Word of warning: it’s lonely on this side.

  10. Bombs bursting? Blogging (still) beats working.

  11. Make it 3 1/2 to 1 1/2.

    While in general CH is right, there are innumerable instances of the most horrific violence being inflicted on people who are literally neighbors. Rwanda springs to mind, as does Serb/Croat ethnic cleansing. Police states are full of people who rat out family and “friends” to horrible ends.

    Sometimes familiarity breeds contempt.

  12. This is all assuming that the e-Lebanese and Israelis don’t get in a big tiff over not being in each other’s “Top 8” on myspace and wind up defriending each other on livejournal. I’ve seen it happen before.

  13. he was able to describe his feelings and the atmosphere in a human, personal way that no newspaper article or television news segment could achieve.

    Just like Edward R. Murrow…65 years ago.

  14. Steven-

    Maybe blog drama will degenerate into fatwas? “Corn syrup is an abomination, and those who eat it must be put to death! And adding a person to your top 8 on MySpace is a sacred covenant, one that cannot be broken! Those who break such sacred covenants are infidels and must be put to death!”

  15. While in general CH is right, there are innumerable instances of the most horrific violence being inflicted on people who are literally neighbors. Rwanda springs to mind, as does Serb/Croat ethnic cleansing.

    I would contend that in each of these cases, the “enemy” was still dehumanized. Radio addresses calling for the extermination of the Tutsis, calling them “cockroaches” were part and parcel of that effort.

    I’m convinced, too, that name-calling in general is a dangerous step in this direction. I’m certainly no fan of political correctness, but I think that in this instance there may be a germ of truth in the idea that we should avoid using slurs.

    Unless our opponents are filthy statists or dumbass marxists. Those people are clearly subhuman. 😉

  16. I disagree with R C Dean. Normal people don’t just start killing people they live next to.

    It’s when they are divided and kept separate that the victims become “unpersons”.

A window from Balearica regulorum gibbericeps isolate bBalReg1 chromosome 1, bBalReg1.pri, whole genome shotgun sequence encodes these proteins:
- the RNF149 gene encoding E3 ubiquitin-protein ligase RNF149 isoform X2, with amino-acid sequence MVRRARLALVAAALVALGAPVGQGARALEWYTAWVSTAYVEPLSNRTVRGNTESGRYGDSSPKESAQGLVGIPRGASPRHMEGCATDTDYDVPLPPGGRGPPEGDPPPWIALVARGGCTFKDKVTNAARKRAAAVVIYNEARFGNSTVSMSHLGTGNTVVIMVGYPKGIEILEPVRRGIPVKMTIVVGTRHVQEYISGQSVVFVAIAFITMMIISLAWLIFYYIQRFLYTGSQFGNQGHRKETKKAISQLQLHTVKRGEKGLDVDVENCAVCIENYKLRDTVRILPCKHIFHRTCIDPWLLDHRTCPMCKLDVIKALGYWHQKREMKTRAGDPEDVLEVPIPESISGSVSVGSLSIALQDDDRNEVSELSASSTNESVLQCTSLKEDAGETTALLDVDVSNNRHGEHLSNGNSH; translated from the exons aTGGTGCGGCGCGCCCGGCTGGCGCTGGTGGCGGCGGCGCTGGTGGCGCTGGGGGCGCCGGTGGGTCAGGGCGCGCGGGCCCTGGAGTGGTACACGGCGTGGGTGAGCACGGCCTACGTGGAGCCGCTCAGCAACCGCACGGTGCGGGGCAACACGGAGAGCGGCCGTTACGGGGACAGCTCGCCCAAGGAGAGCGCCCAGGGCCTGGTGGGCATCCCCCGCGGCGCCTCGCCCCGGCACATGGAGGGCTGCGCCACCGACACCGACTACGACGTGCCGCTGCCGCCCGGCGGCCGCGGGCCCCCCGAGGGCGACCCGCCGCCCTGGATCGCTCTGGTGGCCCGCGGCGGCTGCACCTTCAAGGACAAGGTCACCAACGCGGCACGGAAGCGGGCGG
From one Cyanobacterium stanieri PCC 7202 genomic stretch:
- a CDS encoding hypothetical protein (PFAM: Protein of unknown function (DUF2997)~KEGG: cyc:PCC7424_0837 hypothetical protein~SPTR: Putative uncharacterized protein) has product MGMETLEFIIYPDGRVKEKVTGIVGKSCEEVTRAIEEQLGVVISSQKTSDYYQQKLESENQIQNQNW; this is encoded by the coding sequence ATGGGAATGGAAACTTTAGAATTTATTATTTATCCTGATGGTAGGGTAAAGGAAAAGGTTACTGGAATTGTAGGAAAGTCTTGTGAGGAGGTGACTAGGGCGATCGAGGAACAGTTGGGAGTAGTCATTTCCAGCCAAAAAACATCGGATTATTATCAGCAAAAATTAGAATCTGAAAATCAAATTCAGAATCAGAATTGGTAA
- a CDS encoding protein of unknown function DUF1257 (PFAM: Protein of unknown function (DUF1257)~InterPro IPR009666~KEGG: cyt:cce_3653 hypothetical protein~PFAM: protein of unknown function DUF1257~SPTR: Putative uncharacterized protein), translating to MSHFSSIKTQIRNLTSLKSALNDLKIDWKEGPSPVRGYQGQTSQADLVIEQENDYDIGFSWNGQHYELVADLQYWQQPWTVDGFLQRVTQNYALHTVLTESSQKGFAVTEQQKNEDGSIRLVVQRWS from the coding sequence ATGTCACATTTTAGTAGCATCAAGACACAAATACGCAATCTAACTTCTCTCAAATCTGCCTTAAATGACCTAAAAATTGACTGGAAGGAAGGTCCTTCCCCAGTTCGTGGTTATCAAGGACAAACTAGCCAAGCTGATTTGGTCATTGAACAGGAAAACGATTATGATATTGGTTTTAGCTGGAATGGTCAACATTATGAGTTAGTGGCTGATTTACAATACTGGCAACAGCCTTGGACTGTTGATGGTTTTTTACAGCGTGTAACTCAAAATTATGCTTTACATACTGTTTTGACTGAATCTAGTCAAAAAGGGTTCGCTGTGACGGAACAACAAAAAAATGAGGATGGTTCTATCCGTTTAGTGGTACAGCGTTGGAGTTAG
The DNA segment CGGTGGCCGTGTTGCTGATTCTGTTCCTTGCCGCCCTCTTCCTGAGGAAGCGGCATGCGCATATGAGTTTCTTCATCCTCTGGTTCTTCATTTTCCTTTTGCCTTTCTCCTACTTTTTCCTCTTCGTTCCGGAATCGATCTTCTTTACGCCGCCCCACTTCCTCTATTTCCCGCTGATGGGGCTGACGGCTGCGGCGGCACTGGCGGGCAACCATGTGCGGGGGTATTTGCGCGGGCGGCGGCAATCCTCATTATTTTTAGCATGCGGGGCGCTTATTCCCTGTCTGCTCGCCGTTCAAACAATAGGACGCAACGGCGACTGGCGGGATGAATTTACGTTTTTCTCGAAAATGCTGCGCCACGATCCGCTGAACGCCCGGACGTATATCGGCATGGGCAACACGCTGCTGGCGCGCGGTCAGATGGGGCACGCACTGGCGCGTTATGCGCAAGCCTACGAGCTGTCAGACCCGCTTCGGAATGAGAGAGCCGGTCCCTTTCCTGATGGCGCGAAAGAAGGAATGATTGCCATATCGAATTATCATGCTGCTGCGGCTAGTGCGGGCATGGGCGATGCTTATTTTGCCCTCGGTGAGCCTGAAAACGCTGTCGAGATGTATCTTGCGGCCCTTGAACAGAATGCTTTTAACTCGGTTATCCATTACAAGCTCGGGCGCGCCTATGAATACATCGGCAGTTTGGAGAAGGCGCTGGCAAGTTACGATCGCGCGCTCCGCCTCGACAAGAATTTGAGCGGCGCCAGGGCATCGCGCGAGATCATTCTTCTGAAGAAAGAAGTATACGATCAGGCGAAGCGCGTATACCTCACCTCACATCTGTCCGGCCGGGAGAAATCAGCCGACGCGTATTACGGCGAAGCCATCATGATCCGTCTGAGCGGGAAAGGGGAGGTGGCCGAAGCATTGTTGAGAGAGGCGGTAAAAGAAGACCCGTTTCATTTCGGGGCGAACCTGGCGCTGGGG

I have met many Serbs, Croats, & Bosnian refugees. Invariably, their story is the same: “We liked our Serb/Croat/Bosnian neighbors. We didn’t want them killed & they didn’t try to kill us. It started when the militias came to town.”

  17. I guess my larger point is that the true innovation of the Internet – the truly revolutionary effect that it has – is to enable easy communication from one individual to another. Christopher Locke touched on this idea in The Cluetrain Manifesto several years ago, but his focus was on business.

    I’m thinking that it applies even more powerfully in this instance — it’s more difficult to regard as a “cockroach” someone with whom you’ve been swapping recipes and lovelife advice for years.

  18. here, here, CH.

  19. Aresen reminds me of the time I met a couple while dining at an Indian restaurant in London. She was from Belfast, he was from Oxford. She told us how in her hometown Catholics and Protestants could be the best of friends. Only the yahoos were fighting and making it so tough on the rest of them. These yahoos, from what she told me, were poorer folks who tended to live in ghettos where they didn’t meet too many of the “enemy.” We don’t tend to hate groups of people if we know many of them.

    On the other hand, do we really know people that we have chatted with on-line? Do we really feel as if we know them? People posting here do tend to fly off the handle and use insulting language that they would probably refrain from when speaking to someone’s face. A friendly exchange can quickly turn sour. Grudges can be easier to hold if one does not see the grudgee on a regular basis.

    So, while I agree with Clean Hands that communication cannot be an altogether bad thing, I will remain on the contrary side.